Credit: Screenshot
Build Office apps in the cloud with "Napa."

The Office apps model allows you to transition apps from the cloud to Visual Studio, so popular user-created apps can be brought into more structured development frameworks. With Office apps often working with documents that have regulatory compliance issues, it’s a model that helps businesses take advantage of the development skills of their users, while still keeping application development part of existing governance.

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TouchDevelop lets you use phones and tablets as development tools

Microsoft Research’s TouchDevelop began life as a tool for mobile application development, for Windows Phone. It’s since migrated to the web in the shape of a touch-friendly development environment built using Microsoft’s new TypeScript language. A more structured superset of JavaScript, TypeScript code compiles to JavaScript, allowing TouchDevelop apps to run in any modern browser, not just on Windows Phones. The latest version also lets you export projects to Microsoft’s free desktop development tools, so you can quickly take a TouchDevelop app and use it as the basis of a WinRT application for distribution via the Windows Store or via a corporate Store to Windows 8 PCs.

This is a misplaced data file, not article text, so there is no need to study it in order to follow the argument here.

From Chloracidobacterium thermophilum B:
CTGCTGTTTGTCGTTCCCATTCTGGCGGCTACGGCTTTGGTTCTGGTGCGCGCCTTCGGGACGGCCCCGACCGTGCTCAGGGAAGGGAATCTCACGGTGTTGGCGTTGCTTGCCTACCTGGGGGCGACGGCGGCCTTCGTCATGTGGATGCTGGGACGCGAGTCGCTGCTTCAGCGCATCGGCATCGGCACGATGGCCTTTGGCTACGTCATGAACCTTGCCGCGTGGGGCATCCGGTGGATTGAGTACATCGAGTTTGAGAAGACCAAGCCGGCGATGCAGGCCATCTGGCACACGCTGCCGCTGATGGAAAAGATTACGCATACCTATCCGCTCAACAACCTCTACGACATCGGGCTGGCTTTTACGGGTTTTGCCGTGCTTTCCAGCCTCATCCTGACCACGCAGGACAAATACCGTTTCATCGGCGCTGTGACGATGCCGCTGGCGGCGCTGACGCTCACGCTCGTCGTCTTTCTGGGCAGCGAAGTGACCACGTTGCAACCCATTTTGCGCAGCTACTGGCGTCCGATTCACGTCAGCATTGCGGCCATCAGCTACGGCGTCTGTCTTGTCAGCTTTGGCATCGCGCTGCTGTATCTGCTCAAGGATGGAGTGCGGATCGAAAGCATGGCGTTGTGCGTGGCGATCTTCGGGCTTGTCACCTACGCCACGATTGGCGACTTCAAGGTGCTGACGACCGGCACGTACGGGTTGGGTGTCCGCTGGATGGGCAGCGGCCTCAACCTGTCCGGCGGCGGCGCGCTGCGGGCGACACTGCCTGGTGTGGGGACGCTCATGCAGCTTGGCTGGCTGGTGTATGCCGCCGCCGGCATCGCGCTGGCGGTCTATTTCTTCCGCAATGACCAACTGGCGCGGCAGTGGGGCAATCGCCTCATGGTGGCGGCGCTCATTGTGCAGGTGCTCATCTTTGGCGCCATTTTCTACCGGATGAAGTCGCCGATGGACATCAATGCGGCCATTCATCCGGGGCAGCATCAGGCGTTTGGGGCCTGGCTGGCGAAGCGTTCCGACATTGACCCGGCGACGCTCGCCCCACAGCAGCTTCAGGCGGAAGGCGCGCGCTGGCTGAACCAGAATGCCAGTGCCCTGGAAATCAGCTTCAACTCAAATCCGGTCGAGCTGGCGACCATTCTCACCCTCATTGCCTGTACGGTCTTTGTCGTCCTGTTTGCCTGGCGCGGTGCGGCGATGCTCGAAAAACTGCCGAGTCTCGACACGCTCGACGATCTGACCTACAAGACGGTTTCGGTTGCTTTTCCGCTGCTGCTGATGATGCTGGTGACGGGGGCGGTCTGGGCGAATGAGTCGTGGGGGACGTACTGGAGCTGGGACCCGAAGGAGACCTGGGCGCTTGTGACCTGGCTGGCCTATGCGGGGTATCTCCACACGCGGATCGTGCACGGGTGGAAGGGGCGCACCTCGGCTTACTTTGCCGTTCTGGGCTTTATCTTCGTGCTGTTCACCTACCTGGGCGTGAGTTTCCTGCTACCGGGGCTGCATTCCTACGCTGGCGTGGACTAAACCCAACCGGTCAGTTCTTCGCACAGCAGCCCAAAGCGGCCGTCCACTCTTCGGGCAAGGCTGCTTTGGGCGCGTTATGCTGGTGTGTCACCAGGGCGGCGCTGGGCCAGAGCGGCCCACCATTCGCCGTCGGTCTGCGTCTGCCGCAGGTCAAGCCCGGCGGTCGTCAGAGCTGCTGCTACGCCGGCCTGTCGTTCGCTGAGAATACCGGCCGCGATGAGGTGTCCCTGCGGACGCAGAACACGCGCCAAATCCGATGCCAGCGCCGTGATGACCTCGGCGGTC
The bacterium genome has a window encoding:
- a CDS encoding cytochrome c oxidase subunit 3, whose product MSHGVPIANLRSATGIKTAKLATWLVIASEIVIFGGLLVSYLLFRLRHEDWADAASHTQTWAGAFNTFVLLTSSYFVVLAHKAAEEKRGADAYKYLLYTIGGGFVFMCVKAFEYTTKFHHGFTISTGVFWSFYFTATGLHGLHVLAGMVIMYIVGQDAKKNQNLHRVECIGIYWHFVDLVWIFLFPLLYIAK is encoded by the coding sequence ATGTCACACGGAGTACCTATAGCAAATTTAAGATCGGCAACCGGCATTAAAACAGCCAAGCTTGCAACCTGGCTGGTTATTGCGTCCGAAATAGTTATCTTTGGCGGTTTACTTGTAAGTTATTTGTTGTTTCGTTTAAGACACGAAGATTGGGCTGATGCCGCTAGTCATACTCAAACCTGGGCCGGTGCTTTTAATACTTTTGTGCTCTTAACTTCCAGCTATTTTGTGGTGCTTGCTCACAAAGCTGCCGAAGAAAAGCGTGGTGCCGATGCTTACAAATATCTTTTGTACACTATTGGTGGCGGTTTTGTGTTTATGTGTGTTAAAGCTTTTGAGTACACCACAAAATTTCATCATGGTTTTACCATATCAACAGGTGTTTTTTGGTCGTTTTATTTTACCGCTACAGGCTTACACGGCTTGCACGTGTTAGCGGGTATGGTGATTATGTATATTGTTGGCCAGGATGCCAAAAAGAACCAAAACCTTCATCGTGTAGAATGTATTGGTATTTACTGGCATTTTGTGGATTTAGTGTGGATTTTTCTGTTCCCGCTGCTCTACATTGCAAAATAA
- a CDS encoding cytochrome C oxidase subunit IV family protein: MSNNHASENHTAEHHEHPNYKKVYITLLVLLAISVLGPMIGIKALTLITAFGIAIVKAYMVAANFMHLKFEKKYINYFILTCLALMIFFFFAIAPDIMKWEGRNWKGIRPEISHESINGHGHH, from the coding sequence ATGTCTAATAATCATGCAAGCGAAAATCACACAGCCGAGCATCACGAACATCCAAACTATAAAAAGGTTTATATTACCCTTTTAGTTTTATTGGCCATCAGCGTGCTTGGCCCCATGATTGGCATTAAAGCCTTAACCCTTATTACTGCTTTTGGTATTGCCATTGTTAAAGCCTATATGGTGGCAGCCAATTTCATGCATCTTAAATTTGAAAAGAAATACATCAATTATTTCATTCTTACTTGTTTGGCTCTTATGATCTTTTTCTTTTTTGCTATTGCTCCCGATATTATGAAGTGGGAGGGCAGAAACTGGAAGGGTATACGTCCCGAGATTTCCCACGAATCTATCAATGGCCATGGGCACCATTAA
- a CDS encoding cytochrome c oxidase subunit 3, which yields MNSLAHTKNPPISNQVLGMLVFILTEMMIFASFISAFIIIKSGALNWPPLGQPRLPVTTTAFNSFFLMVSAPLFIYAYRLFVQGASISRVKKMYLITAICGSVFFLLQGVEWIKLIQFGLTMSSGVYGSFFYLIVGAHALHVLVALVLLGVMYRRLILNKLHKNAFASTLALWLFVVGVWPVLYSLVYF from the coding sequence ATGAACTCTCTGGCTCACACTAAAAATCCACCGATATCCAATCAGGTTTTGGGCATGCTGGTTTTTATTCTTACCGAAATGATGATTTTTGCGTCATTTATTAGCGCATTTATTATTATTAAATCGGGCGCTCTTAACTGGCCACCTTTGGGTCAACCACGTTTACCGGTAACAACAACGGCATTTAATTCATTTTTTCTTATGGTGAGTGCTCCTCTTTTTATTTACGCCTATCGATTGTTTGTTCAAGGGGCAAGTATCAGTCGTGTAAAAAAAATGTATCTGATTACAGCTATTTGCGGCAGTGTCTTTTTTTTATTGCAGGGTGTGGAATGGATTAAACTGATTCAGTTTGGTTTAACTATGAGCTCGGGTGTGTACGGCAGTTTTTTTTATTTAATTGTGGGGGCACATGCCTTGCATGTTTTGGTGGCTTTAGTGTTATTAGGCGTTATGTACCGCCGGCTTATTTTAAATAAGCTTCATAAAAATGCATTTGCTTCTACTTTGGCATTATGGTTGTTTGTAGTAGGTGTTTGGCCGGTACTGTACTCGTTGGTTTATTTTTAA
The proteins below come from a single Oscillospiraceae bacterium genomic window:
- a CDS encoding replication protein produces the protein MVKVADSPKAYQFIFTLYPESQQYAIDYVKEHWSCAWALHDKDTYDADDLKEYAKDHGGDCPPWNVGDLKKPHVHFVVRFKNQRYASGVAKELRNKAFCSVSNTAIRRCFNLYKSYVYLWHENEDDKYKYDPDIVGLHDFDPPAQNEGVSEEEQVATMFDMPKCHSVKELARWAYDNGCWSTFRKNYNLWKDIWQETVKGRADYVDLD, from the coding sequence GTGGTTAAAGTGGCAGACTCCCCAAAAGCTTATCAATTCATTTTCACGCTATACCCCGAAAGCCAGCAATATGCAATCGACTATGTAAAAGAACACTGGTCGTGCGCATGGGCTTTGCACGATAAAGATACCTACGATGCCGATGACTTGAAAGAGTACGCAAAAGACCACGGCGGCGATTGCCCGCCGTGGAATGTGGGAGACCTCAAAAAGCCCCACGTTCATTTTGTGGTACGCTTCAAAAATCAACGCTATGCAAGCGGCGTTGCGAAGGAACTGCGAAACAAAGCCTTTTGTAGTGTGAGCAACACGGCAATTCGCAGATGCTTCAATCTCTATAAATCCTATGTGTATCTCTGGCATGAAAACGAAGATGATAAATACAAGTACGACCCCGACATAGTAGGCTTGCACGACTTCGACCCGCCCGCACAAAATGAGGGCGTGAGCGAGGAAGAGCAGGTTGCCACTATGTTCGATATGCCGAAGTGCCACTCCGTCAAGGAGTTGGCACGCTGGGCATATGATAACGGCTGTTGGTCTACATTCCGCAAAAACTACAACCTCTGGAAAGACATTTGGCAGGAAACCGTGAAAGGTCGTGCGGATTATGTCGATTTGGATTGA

Unlike traditional IDEs, TouchDevelop takes a more visual approach to application development. As you add new elements to an application, you can pick and choose from a set of tiles that include common command structures, as well as variables and data. TouchDevelop strips out key programming features into separate code elements, so you can add events, data and art separately. There’s also support for libraries that can be shared between applications. It’s a simple approach that works well on touch devices like tablets, so you can start coding on an iPad while sitting in the family room.